three organized a congregation at Sulphur Springs about 1854.
The controversies which split Presbyterians in the late 1830s divided
the Murfreesboro congregation briefly. The names of the two groups are
confusing, but in the 1830s, the general assemblies of the Presbyterian
Church, U.S.A. were riven by struggles between the New School group which
wished to continue the cooperation and easy fellowship with the Congrega-
tional Church, which had prevailed as they sought to evangelize the fron-
tier, and the Old School group which objected to receiving ministers into
Presbyterian fellowship unless they fully accepted the standards of the
Westminster Confession of Faith. The Old School group also wished to
establish denominational agencies instead of participating in the inter-
denominational mission boards that had been established. The Old School
group secured control in the assemblies of 1837 and 1838, expelled several
presbyteries and synods, and established denominational boards.
In the fall of 1839, the Synod of West Tennessee, meeting at Hunts-
ville, Alabama, divided and Dr. Eagleton and Elder William D. Baird affil-
iated with the New School Synod. When Eagleton and Baird returned to
Murfreesboro, they found Elders James Maney and Johnathan Currin prepared
with resolutions repudiating their actions and declaring that the Church
would adhere to the Old School Synod. One of the resolutions bore elo-
quent testimony to Dr. Eagleton's stature; it declared that the repudiation
was necessary "not from any want of confidence in the ministerial qualifi-
cations or piety of our beloved pastor" but because he had withdrawn himself
from the Presbyterian Church, U.S.A. When the resolutions were put to a
vote, Maney and Currin voted aye. Elders George Calhoon and David Mitchell
voted nay. Elder Baird declined to vote, feeling it unconstitutional.
This left the moderator. Dr. Eagleton, under the awkward necessity of
breaking the tie, and he voted nay. Dr. Maney and Mr. Currin promptly
entered a protest claiming to be the constitutional Session and entitled
to the books, muniments, etc.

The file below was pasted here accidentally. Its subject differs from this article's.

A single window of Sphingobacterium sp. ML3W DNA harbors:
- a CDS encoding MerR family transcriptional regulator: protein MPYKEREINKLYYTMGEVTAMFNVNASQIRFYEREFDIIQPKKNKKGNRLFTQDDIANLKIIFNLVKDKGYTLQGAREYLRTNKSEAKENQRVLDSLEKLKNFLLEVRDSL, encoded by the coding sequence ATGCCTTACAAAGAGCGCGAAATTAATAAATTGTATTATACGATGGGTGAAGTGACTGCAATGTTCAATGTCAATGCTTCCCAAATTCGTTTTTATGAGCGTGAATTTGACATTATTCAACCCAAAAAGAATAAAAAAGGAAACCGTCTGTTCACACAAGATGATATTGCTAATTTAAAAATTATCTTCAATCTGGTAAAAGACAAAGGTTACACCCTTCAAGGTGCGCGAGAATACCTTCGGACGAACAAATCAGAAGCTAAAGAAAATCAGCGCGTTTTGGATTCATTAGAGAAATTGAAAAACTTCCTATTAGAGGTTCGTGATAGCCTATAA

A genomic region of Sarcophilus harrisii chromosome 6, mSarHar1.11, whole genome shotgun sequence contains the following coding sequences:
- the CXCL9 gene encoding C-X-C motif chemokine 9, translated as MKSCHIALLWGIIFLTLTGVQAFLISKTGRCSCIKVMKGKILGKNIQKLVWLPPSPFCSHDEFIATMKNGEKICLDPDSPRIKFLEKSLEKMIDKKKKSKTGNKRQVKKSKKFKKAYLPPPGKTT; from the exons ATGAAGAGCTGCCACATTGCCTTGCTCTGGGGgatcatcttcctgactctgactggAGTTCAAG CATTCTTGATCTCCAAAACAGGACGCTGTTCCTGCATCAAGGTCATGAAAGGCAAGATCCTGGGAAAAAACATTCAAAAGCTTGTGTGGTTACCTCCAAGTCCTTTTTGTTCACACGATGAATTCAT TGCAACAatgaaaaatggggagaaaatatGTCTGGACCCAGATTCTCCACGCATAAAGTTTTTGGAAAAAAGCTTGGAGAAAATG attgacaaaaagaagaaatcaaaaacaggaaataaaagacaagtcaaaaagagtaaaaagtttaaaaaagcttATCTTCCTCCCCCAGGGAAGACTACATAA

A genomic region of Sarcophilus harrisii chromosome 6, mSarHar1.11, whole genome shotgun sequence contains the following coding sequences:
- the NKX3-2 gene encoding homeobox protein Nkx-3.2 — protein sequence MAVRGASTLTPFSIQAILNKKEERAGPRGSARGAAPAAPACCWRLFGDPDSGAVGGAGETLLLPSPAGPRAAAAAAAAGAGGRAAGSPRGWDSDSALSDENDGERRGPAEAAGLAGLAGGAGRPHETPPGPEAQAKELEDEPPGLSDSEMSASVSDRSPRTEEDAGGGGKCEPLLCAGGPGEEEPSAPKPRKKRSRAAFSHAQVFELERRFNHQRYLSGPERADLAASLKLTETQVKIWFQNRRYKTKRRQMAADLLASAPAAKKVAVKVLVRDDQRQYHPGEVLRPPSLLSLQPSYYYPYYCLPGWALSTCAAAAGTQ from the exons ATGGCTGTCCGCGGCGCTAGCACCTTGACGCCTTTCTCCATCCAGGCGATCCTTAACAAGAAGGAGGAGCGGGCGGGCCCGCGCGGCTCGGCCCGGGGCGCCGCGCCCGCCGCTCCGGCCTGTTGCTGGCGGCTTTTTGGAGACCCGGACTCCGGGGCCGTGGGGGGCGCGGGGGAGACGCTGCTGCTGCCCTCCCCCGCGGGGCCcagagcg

There is not space here to trace the fascinating effort at concilia-
tion; we may summarize by saying that Dr. Eagleton and the three New School
members of the Session regularly acknowledged the rights of the Old School
members to worship in the building and offered to divide the use of the
building according to the number of adherents of the two sides, which this
group judged as 188 New School to 18 Old School, but no satisfactory
arrangement was worked out. A congregational meeting elected Samuel Hodge
and David Wendel to the Session in early April 1840, and the congregation
supported the ideas of the New School church courts. It switched its
support from a ministerial student who sided with the Old School party
and it supported benevolences through the various interdenominational
The sentiments were indicated by a contribution of $53.25 in January
1841 to the American Tract Society for foreign distribution. Later in the
same month, it made a contribution of $30.00 to constitute Dr. Eagleton a
life member of the A.M.E.S. which appears to have been an interdenomina-
tional education society. In April of 1841, the Session proposed to call
attention to the benevolence requests of Shiloh Presbytery: domestic
missions, foreign missions under the American Board of Commissioners for
Foreign Missions, and the education of young men for the ministry. However,
it pled the number of calls for aid as an excuse for delay.
Elders Maney and Currin resumed their seats in the Session without
any recorded explanation on November 10, 1841. The Minutes of November 28,
1841 do say, in reference to a protracted meeting (18 days & 19 nights):
. . . the saving arm of the Lord has been uncovered and His
mercy gloriously triumphant. The [fearful] difficulties which
have distracted the councils and paralyzed the energies of this
Church have been healed and we are once more an undivided and
harmonious church. About 90 souls have been hopefully
converted. 53 members added to this branch of Zion.
In his authoritative Presbyterians of the South , Ernest Trice
Thompson cites the Murfreesboro congregation as one in which the spirit
of love overcame strife and the breach was soon healed. 7
It was fortunate that Elder Johnathan Currin returned when he did
because in April 1842, the congregation faced a financial crisis. Although
it had pledged to pay Dr. Eagleton $500 a year after his first year and
had, perhaps, increased the amount somewhat, it was approximately $1,000